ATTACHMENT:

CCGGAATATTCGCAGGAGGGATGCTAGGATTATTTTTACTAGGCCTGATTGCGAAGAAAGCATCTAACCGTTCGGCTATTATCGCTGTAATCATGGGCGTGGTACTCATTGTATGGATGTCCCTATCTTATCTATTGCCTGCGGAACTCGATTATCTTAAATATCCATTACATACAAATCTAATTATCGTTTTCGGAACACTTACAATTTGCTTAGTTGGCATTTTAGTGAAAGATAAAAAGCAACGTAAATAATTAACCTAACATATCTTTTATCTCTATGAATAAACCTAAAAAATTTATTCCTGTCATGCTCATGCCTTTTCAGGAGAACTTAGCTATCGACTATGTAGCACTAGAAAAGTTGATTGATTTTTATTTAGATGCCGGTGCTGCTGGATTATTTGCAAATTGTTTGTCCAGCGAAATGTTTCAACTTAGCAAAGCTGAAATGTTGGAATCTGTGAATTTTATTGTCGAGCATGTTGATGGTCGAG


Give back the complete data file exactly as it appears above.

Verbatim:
CCGGAATATTCGCAGGAGGGATGCTAGGATTATTTTTACTAGGCCTGATTGCGAAGAAAGCATCTAACCGTTCGGCTATTATCGCTGTAATCATGGGCGTGGTACTCATTGTATGGATGTCCCTATCTTATCTATTGCCTGCGGAACTCGATTATCTTAAATATCCATTACATACAAATCTAATTATCGTTTTCGGAACACTTACAATTTGCTTAGTTGGCATTTTAGTGAAAGATAAAAAGCAACGTAAATAATTAACCTAACATATCTTTTATCTCTATGAATAAACCTAAAAAATTTATTCCTGTCATGCTCATGCCTTTTCAGGAGAACTTAGCTATCGACTATGTAGCACTAGAAAAGTTGATTGATTTTTATTTAGATGCCGGTGCTGCTGGATTATTTGCAAATTGTTTGTCCAGCGAAATGTTTCAACTTAGCAAAGCTGAAATGTTGGAATCTGTGAATTTTATTGTCGAGCATGTTGATGGTCGAG